As More Candidates Announce, Their Immigration Conversation Should Include …
May 5, 2015
WASHINGTON, D.C. — The growing ranks of 2016 presidential contenders are staking out positions on immigration — in increasingly high-profile ways.
Today, for example, Hillary Clinton is scheduled to meet with DREAMers, as well as with adults who would be eligible for relief under the Obama administration’s planned expansion of deferred action on deportations. And Jeb Bush continued his outreach to Hispanic voters with a Cinco de Mayo video.
The immigration conversation among candidates should focus on immigration reform to replace our broken immigration system; reform enjoys broad support among conservative voters and leaders. With some notable exceptions, the debate is proceeding in that fashion.
But voters also are looking for candidates who will identify opportunities to improve on the current administration’s policies. And they are looking for a conversation around immigration that focuses on moral clarity, economic success and the real people involved — not just on rote politics.
One way in which candidates can set themselves apart is by calling for an end to family immigration detention.
Analysts who focus on the economics of immigrant detention abhor a system that costs taxpayers an average of $298 per person per day, even more than standard immigrant detention. And faith leaders have led the efforts in opposition to detaining mothers and children in remote prisons.
Detention should be reserved for people who pose a danger to the community or a serious flight risk; generally, families fit neither category.
Whereas the Obama administration initially moved away from family detention, it changed direction last year in response to an increase in unaccompanied children as well as families. But the new focus on family detention came with plenty of problems. And even at the height of the increase last summer, without family detention in place, 85 percent of unaccompanied minors and about two-thirds of adults with children appeared for scheduled deportation hearings.
All of these factors help explain why conservatives including Grover Norquist of Americans for Tax Reform, Alex Nowrasteh of the Cato Institute and evangelical and other faith leaders have spoken out against family detention.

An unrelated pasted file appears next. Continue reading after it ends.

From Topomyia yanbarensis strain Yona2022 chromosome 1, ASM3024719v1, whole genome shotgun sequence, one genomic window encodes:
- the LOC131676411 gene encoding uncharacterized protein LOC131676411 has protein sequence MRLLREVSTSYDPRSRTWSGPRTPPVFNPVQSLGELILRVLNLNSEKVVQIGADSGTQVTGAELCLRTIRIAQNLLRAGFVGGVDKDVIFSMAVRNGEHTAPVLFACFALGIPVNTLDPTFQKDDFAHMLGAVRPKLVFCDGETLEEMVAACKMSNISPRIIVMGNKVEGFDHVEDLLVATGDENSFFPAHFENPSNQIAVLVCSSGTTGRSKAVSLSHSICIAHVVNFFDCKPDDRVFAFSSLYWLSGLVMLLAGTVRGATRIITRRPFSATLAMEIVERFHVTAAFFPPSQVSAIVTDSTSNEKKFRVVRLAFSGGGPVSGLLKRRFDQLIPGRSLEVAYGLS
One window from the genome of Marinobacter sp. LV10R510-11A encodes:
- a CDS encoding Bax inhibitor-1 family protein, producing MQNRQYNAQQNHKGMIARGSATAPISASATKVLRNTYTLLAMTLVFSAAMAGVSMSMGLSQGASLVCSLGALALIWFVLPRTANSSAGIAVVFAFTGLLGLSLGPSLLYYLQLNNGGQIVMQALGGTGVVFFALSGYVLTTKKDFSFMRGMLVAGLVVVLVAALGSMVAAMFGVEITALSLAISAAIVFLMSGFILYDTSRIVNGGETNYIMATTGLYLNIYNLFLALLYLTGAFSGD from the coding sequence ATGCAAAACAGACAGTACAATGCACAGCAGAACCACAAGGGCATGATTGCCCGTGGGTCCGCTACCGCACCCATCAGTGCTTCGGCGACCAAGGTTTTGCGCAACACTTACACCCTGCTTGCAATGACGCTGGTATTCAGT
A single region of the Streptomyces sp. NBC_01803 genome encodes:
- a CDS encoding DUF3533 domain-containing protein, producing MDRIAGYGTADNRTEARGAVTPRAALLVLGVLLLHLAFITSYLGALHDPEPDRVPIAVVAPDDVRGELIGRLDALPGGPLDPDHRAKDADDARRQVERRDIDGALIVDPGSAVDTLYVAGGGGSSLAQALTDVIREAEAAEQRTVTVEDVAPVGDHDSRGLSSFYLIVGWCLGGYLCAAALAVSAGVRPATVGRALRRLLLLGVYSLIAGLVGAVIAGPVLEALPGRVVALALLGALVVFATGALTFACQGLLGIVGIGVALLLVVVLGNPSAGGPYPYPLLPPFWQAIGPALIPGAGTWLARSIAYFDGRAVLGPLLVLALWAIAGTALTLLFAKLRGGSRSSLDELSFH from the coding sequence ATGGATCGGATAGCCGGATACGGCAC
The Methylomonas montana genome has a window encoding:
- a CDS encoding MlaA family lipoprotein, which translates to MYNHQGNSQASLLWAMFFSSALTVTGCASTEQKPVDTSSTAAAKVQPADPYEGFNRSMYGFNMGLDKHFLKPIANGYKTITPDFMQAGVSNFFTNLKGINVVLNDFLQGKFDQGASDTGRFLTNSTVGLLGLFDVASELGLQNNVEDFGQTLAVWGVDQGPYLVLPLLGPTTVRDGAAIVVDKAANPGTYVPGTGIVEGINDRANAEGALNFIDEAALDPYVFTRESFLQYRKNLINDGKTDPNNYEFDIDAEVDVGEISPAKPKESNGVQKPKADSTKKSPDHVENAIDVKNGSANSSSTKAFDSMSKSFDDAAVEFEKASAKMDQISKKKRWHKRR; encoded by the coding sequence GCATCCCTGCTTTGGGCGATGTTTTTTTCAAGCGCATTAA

“Candidates should support citizenship for the undocumented and a better legal immigration process,” said Ali Noorani, executive director of the National Immigration Forum. “If candidates want to differentiate themselves from the current administration and appeal to faith and other conservative voters, they also should talk about ending wasteful family detention.”
In the meantime, with Mike Huckabee’s announcement today that he’s running for president and Clinton expected to highlight immigration at an appearance in Nevada, where do the announced candidates actually stand on immigration? Here’s a sample:
• Huckabee has tried to strike a nuanced tone on immigration. In January, he said of young undocumented immigrants, “You don’t punish a child for something his parents did.”
Huckabee also spoke last week at the National Hispanic Christian Leadership Conference (NHCLC) Board Convention but did not address immigration directly. However, as a devout Southern Baptist, Huckabee should take note that more than two-thirds of evangelicals support immigration reform that addresses both border security and the opportunity for undocumented immigrants to earn legal status and citizenship.
• At this afternoon’s roundtable in Nevada, Clinton is expected to endorse immigration reform including a way for undocumented immigrants to earn citizenship, as well as border security. Advocates have been seeking a strong statement from Clinton, who has come across as lukewarm on certain immigration issues in the past.
• “We have to fix a broken immigration system and do it in short order,” Bush said during an appearance last week at the NHCLC convention. In addition to border security and expanding the possibilities for legal immigration, “it also means dealing with the 11 million undocumented workers that are here in this country, 11 million people that should come out from the shadows and receive earned legal status.”
The candidates’ conversation around immigration cannot ignore that America’s demographics are changing and that enforcement-only policies — and “self-deportation” — are not acceptable immigration stances for the 21st century.
“Serious candidates for president recognize that we need a constructive conversation about immigrants and immigration reform,” Noorani concluded. “We expect to hear thoughtful ideas about better policy. That means talking about the real costs of a broken system and addressing what they are going to do about the 11 million undocumented immigrants who have no realistic path forward.”